• Circular scanners are used for reconnaissance purposes in helicopters and low-flying aircraft. The axis of rotation is tilted to point forward and acquires images of the terrain well in advance of the aircraft position. The images are displayed in real time on a screen in the cockpit to guide the pilot.

Side Scanning System

  • The three types of scanners just described are passive systems, since they detect and record energy naturally reflected or radiated from the terrain.
  • Active systems, which provide their own energy sources, operate primarily in the side-scanning mode.
  • The example in below Figure is a radar system that transmits pulses of microwave energy to one side of the flight path (range direction) and records the energy scattered from the terrain back to the antenna. Another system is side-scanning sonar, which transmits pulses of sonic energy in the ocean to map bathymetric features.

Factors Affecting Signal Strength of an Image

  • Energy flux: The amount of energy reflected or radiated from terrain is the energy flux. For visible detectors, this flux is lower on a dark day than on a sunny day.
  • Altitude: For a given ground resolution cell, the amount of energy reaching the detector is inversely proportional to the square of the distance. At greater altitudes the signal strength is weaker.
  • Spectral bandwidth of the detector: The signal is stronger for detectors that respond to a broader wavelength range of energy. For example, a detector that is sensitive to the entire visible range will receive more energy than a detector that is sensitive to a narrow bald, such as visible red.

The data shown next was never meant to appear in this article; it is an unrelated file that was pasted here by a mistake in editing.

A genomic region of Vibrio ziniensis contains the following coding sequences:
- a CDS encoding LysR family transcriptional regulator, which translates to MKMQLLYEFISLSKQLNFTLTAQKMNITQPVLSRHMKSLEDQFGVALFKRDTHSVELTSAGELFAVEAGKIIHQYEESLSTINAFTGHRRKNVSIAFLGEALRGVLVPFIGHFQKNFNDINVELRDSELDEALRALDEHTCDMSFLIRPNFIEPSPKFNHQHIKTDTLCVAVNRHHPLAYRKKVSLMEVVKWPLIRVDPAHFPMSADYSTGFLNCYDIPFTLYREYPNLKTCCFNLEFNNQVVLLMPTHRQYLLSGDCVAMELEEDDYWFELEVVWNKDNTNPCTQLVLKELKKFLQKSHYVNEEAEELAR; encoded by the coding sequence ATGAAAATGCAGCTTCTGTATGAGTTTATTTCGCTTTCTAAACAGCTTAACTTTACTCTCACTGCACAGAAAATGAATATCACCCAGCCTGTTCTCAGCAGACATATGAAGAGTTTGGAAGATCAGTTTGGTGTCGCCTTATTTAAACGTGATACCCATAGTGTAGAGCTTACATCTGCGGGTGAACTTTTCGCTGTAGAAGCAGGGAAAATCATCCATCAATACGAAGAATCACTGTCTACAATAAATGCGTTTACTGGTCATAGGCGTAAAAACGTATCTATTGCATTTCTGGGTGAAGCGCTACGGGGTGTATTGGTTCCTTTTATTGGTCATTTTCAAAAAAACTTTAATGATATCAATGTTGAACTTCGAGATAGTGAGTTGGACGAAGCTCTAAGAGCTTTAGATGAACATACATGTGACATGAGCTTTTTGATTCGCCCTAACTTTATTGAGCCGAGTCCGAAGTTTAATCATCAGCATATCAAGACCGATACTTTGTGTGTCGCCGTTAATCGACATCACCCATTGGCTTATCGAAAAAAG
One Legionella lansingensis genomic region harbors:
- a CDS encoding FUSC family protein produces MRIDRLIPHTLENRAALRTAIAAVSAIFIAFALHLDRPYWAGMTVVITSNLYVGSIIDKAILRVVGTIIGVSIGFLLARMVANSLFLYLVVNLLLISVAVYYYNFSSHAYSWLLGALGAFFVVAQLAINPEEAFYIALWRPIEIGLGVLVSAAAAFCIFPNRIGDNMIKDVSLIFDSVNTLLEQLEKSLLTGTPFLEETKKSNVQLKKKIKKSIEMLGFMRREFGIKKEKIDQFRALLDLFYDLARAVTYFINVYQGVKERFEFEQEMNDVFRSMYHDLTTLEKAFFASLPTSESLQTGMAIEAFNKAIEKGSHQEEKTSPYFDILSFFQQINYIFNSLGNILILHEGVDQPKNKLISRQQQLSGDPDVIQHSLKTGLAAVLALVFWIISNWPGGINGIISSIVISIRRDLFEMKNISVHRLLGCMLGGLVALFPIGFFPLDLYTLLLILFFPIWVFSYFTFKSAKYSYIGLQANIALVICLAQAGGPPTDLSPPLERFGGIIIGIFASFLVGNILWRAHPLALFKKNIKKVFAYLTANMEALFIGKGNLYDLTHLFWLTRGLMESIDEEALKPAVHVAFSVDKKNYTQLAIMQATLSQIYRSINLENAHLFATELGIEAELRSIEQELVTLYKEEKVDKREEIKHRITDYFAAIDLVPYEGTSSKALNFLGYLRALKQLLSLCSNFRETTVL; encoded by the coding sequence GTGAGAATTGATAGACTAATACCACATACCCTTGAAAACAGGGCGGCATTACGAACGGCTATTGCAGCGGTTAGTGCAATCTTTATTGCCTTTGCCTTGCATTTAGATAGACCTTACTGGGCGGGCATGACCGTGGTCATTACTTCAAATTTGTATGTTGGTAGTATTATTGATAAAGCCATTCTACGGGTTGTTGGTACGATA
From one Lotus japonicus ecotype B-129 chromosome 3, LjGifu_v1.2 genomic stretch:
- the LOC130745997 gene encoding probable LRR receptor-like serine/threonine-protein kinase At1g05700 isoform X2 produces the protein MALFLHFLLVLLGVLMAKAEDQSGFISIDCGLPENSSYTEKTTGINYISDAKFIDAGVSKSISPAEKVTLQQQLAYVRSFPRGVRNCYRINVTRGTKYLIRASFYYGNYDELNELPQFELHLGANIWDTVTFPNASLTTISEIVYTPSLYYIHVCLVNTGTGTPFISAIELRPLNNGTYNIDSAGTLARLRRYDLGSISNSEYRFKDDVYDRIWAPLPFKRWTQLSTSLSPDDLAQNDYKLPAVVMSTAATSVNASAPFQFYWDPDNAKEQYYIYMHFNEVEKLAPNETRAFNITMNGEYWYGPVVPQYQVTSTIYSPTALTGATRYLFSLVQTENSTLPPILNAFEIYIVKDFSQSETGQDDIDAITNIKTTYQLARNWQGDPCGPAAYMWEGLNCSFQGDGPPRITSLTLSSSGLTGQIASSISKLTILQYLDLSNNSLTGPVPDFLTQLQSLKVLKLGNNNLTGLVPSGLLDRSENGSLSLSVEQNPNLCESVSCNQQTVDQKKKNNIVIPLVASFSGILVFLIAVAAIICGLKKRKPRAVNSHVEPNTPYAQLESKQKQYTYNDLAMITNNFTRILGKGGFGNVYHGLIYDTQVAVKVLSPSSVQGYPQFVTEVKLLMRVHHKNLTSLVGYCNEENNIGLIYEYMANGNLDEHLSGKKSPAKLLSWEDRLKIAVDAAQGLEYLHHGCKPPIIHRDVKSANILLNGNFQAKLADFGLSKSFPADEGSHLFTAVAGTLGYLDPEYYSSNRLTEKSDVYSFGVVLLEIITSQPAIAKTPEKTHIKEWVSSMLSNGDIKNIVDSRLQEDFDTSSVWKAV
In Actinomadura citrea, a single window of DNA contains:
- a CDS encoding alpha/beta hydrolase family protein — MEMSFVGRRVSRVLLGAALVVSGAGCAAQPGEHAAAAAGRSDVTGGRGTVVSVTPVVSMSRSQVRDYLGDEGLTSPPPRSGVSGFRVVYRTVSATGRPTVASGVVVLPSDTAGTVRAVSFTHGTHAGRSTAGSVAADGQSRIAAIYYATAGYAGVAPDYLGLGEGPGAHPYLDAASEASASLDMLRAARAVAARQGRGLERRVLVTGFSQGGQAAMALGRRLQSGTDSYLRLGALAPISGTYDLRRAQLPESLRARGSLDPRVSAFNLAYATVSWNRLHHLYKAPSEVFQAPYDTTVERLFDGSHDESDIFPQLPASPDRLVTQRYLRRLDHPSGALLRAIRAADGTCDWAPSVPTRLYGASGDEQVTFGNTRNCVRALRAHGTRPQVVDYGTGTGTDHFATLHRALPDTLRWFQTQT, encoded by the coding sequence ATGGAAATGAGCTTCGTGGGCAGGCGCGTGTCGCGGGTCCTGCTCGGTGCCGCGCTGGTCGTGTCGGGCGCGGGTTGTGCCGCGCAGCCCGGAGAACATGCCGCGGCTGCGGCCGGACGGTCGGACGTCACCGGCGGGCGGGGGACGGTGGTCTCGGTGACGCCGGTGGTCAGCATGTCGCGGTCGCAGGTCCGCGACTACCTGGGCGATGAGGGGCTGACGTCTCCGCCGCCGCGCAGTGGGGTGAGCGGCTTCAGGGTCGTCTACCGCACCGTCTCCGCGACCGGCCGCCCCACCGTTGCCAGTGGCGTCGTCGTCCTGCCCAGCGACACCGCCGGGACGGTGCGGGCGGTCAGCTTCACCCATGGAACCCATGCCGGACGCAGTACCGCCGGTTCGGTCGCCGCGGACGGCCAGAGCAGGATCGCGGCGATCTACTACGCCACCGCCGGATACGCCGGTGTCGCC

• Instantaneous field of view: Both the physical size of the sensitive element of the detector and the effective focal length of the scanner optics determine the IFOV - A small IFOV is required for high spatial resolution but also restricts the signal strength (amount of energy received by the detector) .
  • Dwell time: The time required for the detector IFOV to sweep across a ground resolution cell is the dwell time. A longer dwell time allows more energy to impinge on the detector, which creates a stronger signal.

Remote Sensing System Used for Multi-Spectral and Hyper-Spectral Data Collection (Adapted from Jenson 2007)

  • Multi-Spectral and Hyper-Spectral Data Collection

Developed by: